To aid in the analysis of Nissan's petition, the agency seeks specific information from manufacturers of models that would compete with Nissan's vehicles. Nissan's petition states that if the agency declines to grant Nissan the requested exemption, Nissan is likely to re-source the content of some of its vehicles away from the U.S. (at 14) Nissan's petition does not provide any estimates of costs (or savings) that might be associated with any such re-sourcing. Nissan's petition also does not provide details regarding the potential nature and costs (or savings) of re-sourcing content away from non-NAFTA countries (in particular, Japan) and toward NAFTA countries (in particular, the United States).

We request that manufacturer comments on Nissan's petition provide information regarding costs or savings likely to result from different degrees of re-sourcing between different countries, as indicated in Table 1:

Table 1.—Average RPE Increase (Decrease) for Re-Sourcing, in 2003 U.S. Dollars

Re-SourcingAmount (share of value added)
FromTo1%2%5%10%20%50%100%
CanadaJapan
CanadaMexico
CanadaU.S.
MexicoCanada
MexicoJapan
MexicoU.S.
U.S.Canada
U.S.Mexico
U.S.Japan

Nissan's petition also indicates (at 18) that, even if the agency does not grant the requested exemption and the sale of Nissan's imported vehicles therefore declines, “it is unlikely that domestic manufacturers would capture these lost sales” because “Nissan purchasers typically prefer import vehicles.” The agency's 1981 regulatory evaluation for VW's petition similarly concluded, inter alia, that “there appears to be such a phenomenon as the ‘import buyer’.” (at 10)

We request that commenters address the extent to which such statements Start Printed Page 5657might be relevant to the post-2005 marketplace. In particular, we ask that commenters provide the information indicated in Table 2 regarding any vehicle models they expect to compete, even partially, with any Nissan passenger automobile:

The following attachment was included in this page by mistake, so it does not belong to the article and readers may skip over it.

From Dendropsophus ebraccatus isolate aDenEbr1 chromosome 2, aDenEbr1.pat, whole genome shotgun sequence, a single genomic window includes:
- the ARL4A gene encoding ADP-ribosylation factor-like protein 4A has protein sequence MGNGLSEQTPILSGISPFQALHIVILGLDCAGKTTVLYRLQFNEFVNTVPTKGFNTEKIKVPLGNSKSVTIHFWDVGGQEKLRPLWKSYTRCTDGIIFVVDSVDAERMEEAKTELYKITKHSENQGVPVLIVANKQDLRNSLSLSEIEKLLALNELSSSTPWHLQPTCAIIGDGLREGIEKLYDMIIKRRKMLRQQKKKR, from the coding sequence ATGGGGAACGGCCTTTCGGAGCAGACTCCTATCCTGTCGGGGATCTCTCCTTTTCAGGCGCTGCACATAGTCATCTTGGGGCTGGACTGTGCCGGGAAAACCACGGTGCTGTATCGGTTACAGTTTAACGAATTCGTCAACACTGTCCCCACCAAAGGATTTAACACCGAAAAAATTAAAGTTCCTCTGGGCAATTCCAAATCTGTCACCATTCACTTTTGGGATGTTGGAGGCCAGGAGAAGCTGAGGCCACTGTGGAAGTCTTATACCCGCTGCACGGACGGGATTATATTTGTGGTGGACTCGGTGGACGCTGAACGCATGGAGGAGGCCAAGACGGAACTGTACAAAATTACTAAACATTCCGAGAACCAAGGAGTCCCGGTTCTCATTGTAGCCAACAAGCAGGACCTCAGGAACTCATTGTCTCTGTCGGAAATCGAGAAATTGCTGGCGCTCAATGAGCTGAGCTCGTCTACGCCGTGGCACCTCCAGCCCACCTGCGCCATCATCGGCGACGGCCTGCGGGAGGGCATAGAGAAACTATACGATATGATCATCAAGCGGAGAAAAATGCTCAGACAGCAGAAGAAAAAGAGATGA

Table 2.—Vehicles Competing with a Given Nissan Model

Vehicle competing with [Nissan model]
Name Plate
MSRP (2003$)
Curb Weight
Displacement (liter)
Power (hp)
Value Added (%)
Canada
Mexico
U.S.
Other
Assembly Location
Engine
Transmission
Vehicle (Final Assembly)
Production Jobs/Vehicle
Canada
Mexico
U.S.
Other
Projected U.S. Sales
MY 2005
MY 2006
MY 2007
MY 2008
MY 2009
MY 2010
Change in Sales if Price of Competing Nissan Increases by
$50
$100
$200
$500
$1,000

For each model that a commenter believes to be a competitor with a Nissan model, the commenter should explain the basis for that belief.

Submission of Comments and Requests for Confidentiality

Interested persons are invited to comment on this petition. It is requested, but not required, that two copies be submitted to the Office of Docket Management, Room PL-401, Nassif Building, 400 Seventh Street, SW., Washington, DC 20590.

We request that all comments be limited to 15 pages in length. Necessary attachments may be appended to those submissions without regard to the 15-page limit. This limitation is intended to encourage commenters to detail their primary arguments in a concise fashion.

If you wish to submit any information under a claim of confidentiality, you should submit three copies of your complete submission, including the information you claim to be confidential business information, to the Chief Counsel, NHTSA, at the address given above under FOR FURTHER INFORMATION CONTACT. In addition, you should submit two copies, from which you have deleted the claimed confidential business information, to Docket Management at the address given above under ADDRESSES. When you send a comment containing information claimed to be confidential business information, you should include a cover letter setting forth the information specified in our confidential business information regulation (49 CFR part 512).